It’s Time To Play Along

Ti over at Book Chatter & Other Stuff tagged me on a meme so I decided to play along.  I also took the liberty of borrowing Ti’s write-up of the rules for this particular meme.

Here are the rules: I am going to list three categories of books. 3 MUST Read Books, 3 Keep Your Eyes on These, and 3 Look For These Soon. Keeping with the theme, I am going to tag at least 3 bloggers. They should put these same lists on their blog but SUBTRACT one book from each list and ADD one of their own. Then they should tag at least 3 more bloggers. It will be fun to see how the lists change as they go around the blogosphere. Please come back to this post and leave a comment so I can see how the lists are changing. Since this is Book Buzz…please keep your lists to titles released in 2007-2009.

3 MUST Read Books:

Resistance, by Alice Humbert

Mister Pip by Lloyd Jones

Keeping the House by Ellen Baker (my choice)

3 Keep Your Eyes on These:

Driving Sideways by Jess Riley (my choice)

Out Stealing Horsesby Per Petterson

The Guernsey Literary and Potato Peel Pie Society by Mary Ann Shaffer

3 Look For These Soon:

Between Here & April by Deborah Copaken Kogan (my choice)

The Prudent Mariner by Leslie Walker Williams

When Will There Be Good News? by Kate Atkinson

3 Tags to keep this meme going:

Lisa @ Books On The Brain

Lady T @ LivingReadingGirl

Jess @ Riley’s Ramblings

Big Bang: Did You Hear That?

Being the daughter of a brilliant physicist, I am extremely interested in the experiments going on at CERN in Geneva starting today.  Recreating the Big Bang that formed our Universe and the planet we are living on sounds risky, scary and world-ending but I think it’s FREAKIN’ AWESOME!  Watching ABC World News Tonight with my buddy Charles (Charlie for those of us who watched him on GMA) Gibson today was cool.  The final story of the broadcast was about the work being conducted at the CERN, the European Organization for Nuclear Research. 

From The New York Times Science Section, September 8th 2008:

“The collider, 14 years and $8 billion in the making, is the most expensive scientific experiment to date. Thousands of physicists from dozens of countries have been involved in building the collider and its huge particle detectors. It is designed to accelerate protons to energies of seven trillion electron volts — seven times the energy of the next largest machine in the world, Fermilab’s Tevatron — and smash them together.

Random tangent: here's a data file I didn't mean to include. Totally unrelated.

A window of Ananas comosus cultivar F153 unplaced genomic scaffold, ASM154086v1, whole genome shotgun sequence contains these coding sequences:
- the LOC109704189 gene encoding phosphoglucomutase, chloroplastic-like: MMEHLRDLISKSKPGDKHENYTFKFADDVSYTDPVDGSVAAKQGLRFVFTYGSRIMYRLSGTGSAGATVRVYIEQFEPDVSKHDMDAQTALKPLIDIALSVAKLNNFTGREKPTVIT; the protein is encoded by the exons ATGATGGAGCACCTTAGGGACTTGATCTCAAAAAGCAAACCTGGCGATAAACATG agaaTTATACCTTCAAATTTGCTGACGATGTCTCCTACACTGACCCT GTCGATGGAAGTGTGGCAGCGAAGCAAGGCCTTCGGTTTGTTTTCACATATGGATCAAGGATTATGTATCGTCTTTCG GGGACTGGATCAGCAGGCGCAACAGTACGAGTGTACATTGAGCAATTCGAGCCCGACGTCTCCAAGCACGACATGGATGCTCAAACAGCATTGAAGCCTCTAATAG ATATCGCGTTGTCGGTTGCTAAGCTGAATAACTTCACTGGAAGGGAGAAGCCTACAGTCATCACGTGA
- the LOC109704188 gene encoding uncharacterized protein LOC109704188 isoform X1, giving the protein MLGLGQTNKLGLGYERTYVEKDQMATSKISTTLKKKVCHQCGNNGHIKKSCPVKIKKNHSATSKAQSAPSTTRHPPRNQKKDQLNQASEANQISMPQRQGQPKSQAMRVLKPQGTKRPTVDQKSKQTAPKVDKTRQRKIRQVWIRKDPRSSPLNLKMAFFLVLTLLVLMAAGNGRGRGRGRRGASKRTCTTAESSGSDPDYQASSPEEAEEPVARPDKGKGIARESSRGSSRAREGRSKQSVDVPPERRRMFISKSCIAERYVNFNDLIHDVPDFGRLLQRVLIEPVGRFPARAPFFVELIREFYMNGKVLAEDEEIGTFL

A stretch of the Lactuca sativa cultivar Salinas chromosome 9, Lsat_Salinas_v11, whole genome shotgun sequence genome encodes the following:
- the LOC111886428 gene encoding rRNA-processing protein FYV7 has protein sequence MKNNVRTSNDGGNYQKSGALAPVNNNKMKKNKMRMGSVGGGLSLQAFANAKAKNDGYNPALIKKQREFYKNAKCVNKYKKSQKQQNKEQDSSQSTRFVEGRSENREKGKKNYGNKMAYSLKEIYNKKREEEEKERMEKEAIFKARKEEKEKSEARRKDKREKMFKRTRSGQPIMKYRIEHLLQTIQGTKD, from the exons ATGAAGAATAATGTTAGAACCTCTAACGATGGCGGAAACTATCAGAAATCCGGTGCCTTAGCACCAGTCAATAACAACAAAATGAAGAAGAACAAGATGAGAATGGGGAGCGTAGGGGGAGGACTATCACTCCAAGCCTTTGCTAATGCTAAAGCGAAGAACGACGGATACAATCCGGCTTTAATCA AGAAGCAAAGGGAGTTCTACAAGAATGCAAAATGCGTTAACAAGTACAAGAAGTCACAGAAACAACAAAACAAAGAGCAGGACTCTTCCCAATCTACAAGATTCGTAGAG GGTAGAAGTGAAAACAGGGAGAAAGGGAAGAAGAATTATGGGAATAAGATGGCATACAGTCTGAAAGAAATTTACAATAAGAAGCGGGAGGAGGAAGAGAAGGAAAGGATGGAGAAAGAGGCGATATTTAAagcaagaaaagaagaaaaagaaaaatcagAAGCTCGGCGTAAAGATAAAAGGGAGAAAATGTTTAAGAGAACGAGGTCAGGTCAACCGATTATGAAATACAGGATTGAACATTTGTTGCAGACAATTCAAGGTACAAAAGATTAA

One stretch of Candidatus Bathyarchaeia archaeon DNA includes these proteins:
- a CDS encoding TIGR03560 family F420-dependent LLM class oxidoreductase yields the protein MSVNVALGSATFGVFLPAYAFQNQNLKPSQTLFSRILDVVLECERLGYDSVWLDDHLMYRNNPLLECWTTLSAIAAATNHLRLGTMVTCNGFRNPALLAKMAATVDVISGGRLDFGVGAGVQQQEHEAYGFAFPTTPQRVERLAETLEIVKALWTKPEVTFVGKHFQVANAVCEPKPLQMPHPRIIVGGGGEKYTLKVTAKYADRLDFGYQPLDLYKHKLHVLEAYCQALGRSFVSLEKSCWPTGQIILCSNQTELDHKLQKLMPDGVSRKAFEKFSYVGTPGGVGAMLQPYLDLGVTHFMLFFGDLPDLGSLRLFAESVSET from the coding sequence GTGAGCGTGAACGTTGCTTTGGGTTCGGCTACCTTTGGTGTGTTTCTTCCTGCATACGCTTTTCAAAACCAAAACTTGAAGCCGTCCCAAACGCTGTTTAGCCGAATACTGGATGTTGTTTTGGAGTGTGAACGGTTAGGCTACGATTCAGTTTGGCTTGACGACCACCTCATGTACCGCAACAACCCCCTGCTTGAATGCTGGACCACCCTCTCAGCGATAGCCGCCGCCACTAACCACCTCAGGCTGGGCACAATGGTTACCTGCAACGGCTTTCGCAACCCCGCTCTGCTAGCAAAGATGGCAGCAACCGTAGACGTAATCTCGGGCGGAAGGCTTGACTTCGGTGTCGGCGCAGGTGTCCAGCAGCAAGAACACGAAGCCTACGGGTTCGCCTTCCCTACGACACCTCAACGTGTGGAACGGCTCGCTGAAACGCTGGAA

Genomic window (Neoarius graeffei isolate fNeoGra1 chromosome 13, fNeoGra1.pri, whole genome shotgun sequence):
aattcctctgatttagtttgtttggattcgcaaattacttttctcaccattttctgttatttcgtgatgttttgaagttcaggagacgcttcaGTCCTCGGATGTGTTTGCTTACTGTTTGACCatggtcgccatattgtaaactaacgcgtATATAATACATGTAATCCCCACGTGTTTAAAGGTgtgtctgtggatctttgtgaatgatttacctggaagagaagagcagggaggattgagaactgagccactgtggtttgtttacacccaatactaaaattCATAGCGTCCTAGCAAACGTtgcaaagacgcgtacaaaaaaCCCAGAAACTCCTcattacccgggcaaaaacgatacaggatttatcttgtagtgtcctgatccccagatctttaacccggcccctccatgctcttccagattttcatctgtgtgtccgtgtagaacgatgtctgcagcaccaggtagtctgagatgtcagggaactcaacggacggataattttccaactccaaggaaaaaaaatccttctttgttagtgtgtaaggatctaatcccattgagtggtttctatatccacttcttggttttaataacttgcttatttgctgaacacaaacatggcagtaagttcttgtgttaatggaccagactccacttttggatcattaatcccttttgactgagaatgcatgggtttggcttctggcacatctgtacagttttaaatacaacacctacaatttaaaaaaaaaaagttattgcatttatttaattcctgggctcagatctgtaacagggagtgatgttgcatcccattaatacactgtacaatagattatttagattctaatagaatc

In recent weeks, there has been a blitzkrieg of papers and predictions on what might or might not be discovered, by theorists eager to get their bets down before the figurative roulette ball drops or the dice begin to tumble.

At stake is a suite of theories called the Standard Model, which explains all of particle physics to date, but which breaks down at the conditions that existed in the earliest moments of the universe. The new collider will eventually reach temperatures and energies equivalent to those at a trillionth of a second after the Big Bang. There are many theories about what will happen, including the emergence of a particle known as the Higgsboson, which is hypothesized to endow other particles with mass, or the identity of the mysterious dark matter that provides the invisible scaffolding of galaxies and the cosmos.

But nobody really knows for sure, which is part of the fun, but which has led to a few alarming claims that the collider could spit out a black hole or some other accidental phenomenon that could end the Earth or the universe. Those claims have been vigorously rebutted by a series of safety reports and studies, the most recent of which was published last week in The Journal of Physics G: Nuclear and Particle Physics, a peer-reviewed journal.

The director general of CERN, Robert Aymar, said in a news release, “The LHC is safe, and any suggestion that it might present a risk is pure fiction.”

At the end of the ABC news story on the experiment, both Stephen Hawking and Dr. John Ellis both say that any concern of the world coming to an end due to this experiment are “rubbish.”  Well, I had to ask the #1 brain in my life, my dad, Dr. Howard E. Brandt about this and he said that “No, we have nothing to worry about.”  WHEW!  I’ll still be keeping my eye on the story though. 

Yesterday, my dad e-mailed me a link to this HILARIOUS video made by some of the brains at CERN.  This is what happens when nerds who listen to rap and hip-hop try it out themselves.  Also, if you are interested in reading a great novel that centers around this exact experiment at CERN check out Dan Brown’s Angels & Demons.  It’s one of my favorite books and is soooooo much better than The DaVinci Code.